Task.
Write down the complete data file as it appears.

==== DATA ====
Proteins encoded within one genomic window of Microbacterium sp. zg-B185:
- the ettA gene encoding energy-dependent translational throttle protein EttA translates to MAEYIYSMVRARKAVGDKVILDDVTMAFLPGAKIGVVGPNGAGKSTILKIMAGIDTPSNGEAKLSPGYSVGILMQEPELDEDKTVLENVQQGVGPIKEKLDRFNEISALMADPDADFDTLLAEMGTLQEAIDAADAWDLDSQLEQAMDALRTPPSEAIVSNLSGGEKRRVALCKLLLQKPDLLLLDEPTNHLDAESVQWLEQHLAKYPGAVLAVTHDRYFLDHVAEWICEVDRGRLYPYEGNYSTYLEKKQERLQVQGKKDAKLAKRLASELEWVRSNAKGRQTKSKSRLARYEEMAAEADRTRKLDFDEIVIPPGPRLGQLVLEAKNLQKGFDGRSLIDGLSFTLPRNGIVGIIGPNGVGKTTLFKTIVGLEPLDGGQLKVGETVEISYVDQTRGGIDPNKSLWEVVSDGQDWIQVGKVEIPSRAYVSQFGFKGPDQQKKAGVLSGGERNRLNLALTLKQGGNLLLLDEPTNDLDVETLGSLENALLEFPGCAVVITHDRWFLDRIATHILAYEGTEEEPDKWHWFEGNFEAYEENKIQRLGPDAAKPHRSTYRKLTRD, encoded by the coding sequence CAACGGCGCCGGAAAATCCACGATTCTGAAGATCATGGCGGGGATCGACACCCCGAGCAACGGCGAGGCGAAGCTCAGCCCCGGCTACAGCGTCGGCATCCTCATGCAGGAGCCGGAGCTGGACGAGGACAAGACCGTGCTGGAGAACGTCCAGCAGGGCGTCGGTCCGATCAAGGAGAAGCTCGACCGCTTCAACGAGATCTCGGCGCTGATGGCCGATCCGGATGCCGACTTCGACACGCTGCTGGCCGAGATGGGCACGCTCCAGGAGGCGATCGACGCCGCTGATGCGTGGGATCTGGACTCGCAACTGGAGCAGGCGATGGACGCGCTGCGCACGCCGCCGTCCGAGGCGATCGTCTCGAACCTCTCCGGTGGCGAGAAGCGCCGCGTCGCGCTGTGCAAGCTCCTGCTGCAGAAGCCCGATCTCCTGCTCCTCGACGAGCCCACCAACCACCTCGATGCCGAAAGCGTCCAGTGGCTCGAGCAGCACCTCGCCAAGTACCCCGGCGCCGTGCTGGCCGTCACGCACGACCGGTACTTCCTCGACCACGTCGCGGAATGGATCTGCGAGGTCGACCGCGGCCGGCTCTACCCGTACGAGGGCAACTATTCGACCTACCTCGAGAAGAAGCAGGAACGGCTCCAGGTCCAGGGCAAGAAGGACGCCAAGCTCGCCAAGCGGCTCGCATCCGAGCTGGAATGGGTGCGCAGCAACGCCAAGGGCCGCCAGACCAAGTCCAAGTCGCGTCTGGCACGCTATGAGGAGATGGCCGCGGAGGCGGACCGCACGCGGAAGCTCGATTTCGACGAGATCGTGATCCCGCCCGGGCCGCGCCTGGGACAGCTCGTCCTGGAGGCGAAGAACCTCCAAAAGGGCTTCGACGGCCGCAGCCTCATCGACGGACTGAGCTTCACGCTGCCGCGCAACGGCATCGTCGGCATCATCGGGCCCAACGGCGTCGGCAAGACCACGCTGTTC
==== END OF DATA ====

Proteins encoded within one genomic window of Microbacterium sp. zg-B185:
- the ettA gene encoding energy-dependent translational throttle protein EttA translates to MAEYIYSMVRARKAVGDKVILDDVTMAFLPGAKIGVVGPNGAGKSTILKIMAGIDTPSNGEAKLSPGYSVGILMQEPELDEDKTVLENVQQGVGPIKEKLDRFNEISALMADPDADFDTLLAEMGTLQEAIDAADAWDLDSQLEQAMDALRTPPSEAIVSNLSGGEKRRVALCKLLLQKPDLLLLDEPTNHLDAESVQWLEQHLAKYPGAVLAVTHDRYFLDHVAEWICEVDRGRLYPYEGNYSTYLEKKQERLQVQGKKDAKLAKRLASELEWVRSNAKGRQTKSKSRLARYEEMAAEADRTRKLDFDEIVIPPGPRLGQLVLEAKNLQKGFDGRSLIDGLSFTLPRNGIVGIIGPNGVGKTTLFKTIVGLEPLDGGQLKVGETVEISYVDQTRGGIDPNKSLWEVVSDGQDWIQVGKVEIPSRAYVSQFGFKGPDQQKKAGVLSGGERNRLNLALTLKQGGNLLLLDEPTNDLDVETLGSLENALLEFPGCAVVITHDRWFLDRIATHILAYEGTEEEPDKWHWFEGNFEAYEENKIQRLGPDAAKPHRSTYRKLTRD, encoded by the coding sequence CAACGGCGCCGGAAAATCCACGATTCTGAAGATCATGGCGGGGATCGACACCCCGAGCAACGGCGAGGCGAAGCTCAGCCCCGGCTACAGCGTCGGCATCCTCATGCAGGAGCCGGAGCTGGACGAGGACAAGACCGTGCTGGAGAACGTCCAGCAGGGCGTCGGTCCGATCAAGGAGAAGCTCGACCGCTTCAACGAGATCTCGGCGCTGATGGCCGATCCGGATGCCGACTTCGACACGCTGCTGGCCGAGATGGGCACGCTCCAGGAGGCGATCGACGCCGCTGATGCGTGGGATCTGGACTCGCAACTGGAGCAGGCGATGGACGCGCTGCGCACGCCGCCGTCCGAGGCGATCGTCTCGAACCTCTCCGGTGGCGAGAAGCGCCGCGTCGCGCTGTGCAAGCTCCTGCTGCAGAAGCCCGATCTCCTGCTCCTCGACGAGCCCACCAACCACCTCGATGCCGAAAGCGTCCAGTGGCTCGAGCAGCACCTCGCCAAGTACCCCGGCGCCGTGCTGGCCGTCACGCACGACCGGTACTTCCTCGACCACGTCGCGGAATGGATCTGCGAGGTCGACCGCGGCCGGCTCTACCCGTACGAGGGCAACTATTCGACCTACCTCGAGAAGAAGCAGGAACGGCTCCAGGTCCAGGGCAAGAAGGACGCCAAGCTCGCCAAGCGGCTCGCATCCGAGCTGGAATGGGTGCGCAGCAACGCCAAGGGCCGCCAGACCAAGTCCAAGTCGCGTCTGGCACGCTATGAGGAGATGGCCGCGGAGGCGGACCGCACGCGGAAGCTCGATTTCGACGAGATCGTGATCCCGCCCGGGCCGCGCCTGGGACAGCTCGTCCTGGAGGCGAAGAACCTCCAAAAGGGCTTCGACGGCCGCAGCCTCATCGACGGACTGAGCTTCACGCTGCCGCGCAACGGCATCGTCGGCATCATCGGGCCCAACGGCGTCGGCAAGACCACGCTGTTC